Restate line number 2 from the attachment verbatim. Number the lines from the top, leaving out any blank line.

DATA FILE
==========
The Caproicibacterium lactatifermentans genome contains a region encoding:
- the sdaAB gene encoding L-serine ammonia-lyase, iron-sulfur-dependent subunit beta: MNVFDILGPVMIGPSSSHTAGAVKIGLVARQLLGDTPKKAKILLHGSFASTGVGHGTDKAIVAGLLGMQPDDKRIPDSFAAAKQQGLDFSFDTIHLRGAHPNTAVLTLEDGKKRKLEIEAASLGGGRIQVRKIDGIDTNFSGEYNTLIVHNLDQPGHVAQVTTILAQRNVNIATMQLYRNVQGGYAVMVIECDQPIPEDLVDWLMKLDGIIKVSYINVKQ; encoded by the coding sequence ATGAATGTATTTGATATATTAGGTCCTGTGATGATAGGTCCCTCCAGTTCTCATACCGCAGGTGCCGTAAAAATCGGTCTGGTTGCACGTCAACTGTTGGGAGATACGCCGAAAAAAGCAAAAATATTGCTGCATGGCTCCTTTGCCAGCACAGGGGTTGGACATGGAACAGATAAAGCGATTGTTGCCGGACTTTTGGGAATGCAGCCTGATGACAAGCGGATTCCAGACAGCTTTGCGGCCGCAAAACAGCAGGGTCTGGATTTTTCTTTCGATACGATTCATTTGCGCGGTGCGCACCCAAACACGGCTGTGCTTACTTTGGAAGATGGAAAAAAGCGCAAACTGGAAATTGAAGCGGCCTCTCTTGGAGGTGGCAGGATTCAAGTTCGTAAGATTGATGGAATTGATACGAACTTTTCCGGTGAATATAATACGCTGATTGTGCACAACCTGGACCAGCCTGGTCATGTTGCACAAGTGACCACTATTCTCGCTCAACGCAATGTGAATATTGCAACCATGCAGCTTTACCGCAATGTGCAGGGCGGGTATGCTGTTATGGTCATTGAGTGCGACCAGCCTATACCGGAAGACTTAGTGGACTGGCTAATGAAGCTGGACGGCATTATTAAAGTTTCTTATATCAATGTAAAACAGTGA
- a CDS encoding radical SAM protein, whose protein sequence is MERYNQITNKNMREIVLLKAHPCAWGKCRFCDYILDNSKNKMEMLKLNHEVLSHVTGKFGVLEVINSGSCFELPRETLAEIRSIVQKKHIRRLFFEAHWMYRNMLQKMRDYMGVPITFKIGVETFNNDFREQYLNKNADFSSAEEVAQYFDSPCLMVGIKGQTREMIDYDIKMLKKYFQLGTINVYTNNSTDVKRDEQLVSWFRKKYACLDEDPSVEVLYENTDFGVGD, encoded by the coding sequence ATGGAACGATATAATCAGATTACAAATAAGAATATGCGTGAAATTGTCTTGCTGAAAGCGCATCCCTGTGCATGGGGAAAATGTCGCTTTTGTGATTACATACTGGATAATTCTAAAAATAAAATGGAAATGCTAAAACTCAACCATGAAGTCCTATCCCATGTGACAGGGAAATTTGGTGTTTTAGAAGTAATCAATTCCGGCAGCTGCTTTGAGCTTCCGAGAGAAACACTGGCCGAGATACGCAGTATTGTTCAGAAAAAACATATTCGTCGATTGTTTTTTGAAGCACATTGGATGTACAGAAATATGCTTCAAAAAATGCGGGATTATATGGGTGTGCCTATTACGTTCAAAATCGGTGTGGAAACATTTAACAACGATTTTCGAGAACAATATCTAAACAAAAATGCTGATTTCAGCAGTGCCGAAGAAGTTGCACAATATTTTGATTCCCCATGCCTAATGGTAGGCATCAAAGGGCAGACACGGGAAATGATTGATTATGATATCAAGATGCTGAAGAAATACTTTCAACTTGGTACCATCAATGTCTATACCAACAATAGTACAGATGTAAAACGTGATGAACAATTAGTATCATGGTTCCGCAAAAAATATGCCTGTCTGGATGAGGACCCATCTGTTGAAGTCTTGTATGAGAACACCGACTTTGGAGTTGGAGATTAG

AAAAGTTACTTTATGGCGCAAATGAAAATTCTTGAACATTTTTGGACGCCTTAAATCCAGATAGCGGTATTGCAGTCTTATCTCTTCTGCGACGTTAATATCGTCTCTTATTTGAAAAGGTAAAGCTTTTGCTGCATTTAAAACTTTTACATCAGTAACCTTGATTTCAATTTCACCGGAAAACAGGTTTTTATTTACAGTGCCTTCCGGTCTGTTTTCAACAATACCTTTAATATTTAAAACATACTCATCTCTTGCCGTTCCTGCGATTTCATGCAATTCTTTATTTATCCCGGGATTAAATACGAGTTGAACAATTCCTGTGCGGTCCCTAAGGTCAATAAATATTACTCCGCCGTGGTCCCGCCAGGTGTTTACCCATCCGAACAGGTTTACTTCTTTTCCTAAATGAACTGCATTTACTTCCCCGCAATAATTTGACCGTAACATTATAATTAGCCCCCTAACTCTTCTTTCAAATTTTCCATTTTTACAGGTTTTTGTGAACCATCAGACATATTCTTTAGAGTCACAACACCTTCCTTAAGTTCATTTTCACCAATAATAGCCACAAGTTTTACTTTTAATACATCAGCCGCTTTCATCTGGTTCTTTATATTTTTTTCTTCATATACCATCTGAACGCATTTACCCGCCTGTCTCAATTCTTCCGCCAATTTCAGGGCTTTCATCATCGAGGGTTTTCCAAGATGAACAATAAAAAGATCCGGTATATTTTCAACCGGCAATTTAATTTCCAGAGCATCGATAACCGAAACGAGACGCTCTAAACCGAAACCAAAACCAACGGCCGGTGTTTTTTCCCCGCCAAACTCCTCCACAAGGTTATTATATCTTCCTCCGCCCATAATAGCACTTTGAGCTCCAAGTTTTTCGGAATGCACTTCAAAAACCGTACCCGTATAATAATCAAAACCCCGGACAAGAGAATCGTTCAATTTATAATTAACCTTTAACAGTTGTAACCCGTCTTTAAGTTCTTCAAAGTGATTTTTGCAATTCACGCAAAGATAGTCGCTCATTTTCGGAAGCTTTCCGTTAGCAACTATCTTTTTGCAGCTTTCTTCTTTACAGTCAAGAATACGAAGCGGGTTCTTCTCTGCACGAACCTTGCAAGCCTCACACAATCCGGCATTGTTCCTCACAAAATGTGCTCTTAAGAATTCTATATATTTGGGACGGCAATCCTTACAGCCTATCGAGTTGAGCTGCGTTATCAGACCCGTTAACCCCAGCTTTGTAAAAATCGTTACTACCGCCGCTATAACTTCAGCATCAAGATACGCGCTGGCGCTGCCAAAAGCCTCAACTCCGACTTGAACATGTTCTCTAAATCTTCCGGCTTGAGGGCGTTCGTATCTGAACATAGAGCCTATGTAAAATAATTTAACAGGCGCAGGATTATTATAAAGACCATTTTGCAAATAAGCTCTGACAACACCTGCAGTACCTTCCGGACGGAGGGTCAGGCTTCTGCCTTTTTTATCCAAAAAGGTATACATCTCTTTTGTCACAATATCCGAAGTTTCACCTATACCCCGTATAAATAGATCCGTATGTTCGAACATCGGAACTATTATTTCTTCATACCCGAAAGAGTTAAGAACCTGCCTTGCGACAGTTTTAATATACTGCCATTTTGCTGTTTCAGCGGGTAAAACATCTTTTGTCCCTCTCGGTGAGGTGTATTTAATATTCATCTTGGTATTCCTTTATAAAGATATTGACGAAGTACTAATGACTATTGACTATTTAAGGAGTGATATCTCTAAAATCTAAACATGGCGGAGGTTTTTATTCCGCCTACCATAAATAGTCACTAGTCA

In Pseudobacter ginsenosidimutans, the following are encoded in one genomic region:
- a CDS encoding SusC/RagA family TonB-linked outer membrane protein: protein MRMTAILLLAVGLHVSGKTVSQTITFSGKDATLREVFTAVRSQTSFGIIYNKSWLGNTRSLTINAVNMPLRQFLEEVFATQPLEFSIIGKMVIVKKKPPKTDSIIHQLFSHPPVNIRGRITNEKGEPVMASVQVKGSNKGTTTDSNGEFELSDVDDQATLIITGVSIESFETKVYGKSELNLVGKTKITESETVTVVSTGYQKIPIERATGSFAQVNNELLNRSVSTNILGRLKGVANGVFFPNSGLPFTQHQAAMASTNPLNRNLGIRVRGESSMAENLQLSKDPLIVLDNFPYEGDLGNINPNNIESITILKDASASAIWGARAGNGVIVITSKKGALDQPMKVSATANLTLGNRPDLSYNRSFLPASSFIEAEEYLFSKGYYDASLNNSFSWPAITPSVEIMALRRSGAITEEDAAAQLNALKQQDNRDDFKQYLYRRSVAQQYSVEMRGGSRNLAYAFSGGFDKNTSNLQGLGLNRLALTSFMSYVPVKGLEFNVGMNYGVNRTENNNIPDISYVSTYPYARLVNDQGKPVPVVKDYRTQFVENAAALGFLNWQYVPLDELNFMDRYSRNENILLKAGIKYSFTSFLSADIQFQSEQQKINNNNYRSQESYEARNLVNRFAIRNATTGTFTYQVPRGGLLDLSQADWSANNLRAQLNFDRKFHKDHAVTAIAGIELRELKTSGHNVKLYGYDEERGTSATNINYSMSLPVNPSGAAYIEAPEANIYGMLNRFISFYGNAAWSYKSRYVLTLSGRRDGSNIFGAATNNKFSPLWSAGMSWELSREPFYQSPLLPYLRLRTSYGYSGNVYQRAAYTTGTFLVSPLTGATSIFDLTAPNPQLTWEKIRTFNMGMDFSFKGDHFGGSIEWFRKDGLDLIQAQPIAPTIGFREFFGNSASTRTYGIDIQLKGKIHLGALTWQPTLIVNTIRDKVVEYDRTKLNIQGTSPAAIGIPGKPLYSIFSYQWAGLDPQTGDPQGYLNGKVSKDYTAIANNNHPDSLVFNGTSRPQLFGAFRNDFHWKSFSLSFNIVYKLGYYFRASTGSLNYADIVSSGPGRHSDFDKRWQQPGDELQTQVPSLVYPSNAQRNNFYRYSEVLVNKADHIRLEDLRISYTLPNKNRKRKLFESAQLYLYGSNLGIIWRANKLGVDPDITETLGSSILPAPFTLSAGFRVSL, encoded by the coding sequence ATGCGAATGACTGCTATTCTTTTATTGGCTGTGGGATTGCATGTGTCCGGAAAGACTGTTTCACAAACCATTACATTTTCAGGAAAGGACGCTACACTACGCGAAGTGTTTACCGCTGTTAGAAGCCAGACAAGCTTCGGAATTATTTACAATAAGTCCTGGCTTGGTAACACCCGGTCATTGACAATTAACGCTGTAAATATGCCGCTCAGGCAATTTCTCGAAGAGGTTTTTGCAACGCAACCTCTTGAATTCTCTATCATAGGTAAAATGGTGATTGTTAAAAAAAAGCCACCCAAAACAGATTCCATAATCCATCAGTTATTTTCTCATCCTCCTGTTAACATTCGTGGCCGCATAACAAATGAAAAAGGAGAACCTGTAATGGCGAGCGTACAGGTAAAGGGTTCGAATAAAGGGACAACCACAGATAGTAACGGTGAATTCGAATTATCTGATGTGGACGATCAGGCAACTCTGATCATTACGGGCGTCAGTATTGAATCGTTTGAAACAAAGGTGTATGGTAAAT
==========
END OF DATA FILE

- the sdaAB gene encoding L-serine ammonia-lyase, iron-sulfur-dependent subunit beta: MNVFDILGPVMIGPSSSHTAGAVKIGLVARQLLGDTPKKAKILLHGSFASTGVGHGTDKAIVAGLLGMQPDDKRIPDSFAAAKQQGLDFSFDTIHLRGAHPNTAVLTLEDGKKRKLEIEAASLGGGRIQVRKIDGIDTNFSGEYNTLIVHNLDQPGHVAQVTTILAQRNVNIATMQLYRNVQGGYAVMVIECDQPIPEDLVDWLMKLDGIIKVSYINVKQ; encoded by the coding sequence ATGAATGTATTTGATATATTAGGTCCTGTGATGATAGGTCCCTCCAGTTCTCATACCGCAGGTGCCGTAAAAATCGGTCTGGTTGCACGTCAACTGTTGGGAGATACGCCGAAAAAAGCAAAAATATTGCTGCATGGCTCCTTTGCCAGCACAGGGGTTGGACATGGAACAGATAAAGCGATTGTTGCCGGACTTTTGGGAATGCAGCCTGATGACAAGCGGATTCCAGACAGCTTTGCGGCCGCAAAACAGCAGGGTCTGGATTTTTCTTTCGATACGATTCATTTGCGCGGTGCGCACCCAAACACGGCTGTGCTTACTTTGGAAGATGGAAAAAAGCGCAAACTGGAAATTGAAGCGGCCTCTCTTGGAGGTGGCAGGATTCAAGTTCGTAAGATTGATGGAATTGATACGAACTTTTCCGGTGAATATAATACGCTGATTGTGCACAACCTGGACCAGCCTGGTCATGTTGCACAAGTGACCACTATTCTCGCTCAACGCAATGTGAATATTGCAACCATGCAGCTTTACCGCAATGTGCAGGGCGGGTATGCTGTTATGGTCATTGAGTGCGACCAGCCTATACCGGAAGACTTAGTGGACTGGCTAATGAAGCTGGACGGCATTATTAAAGTTTCTTATATCAATGTAAAACAGTGA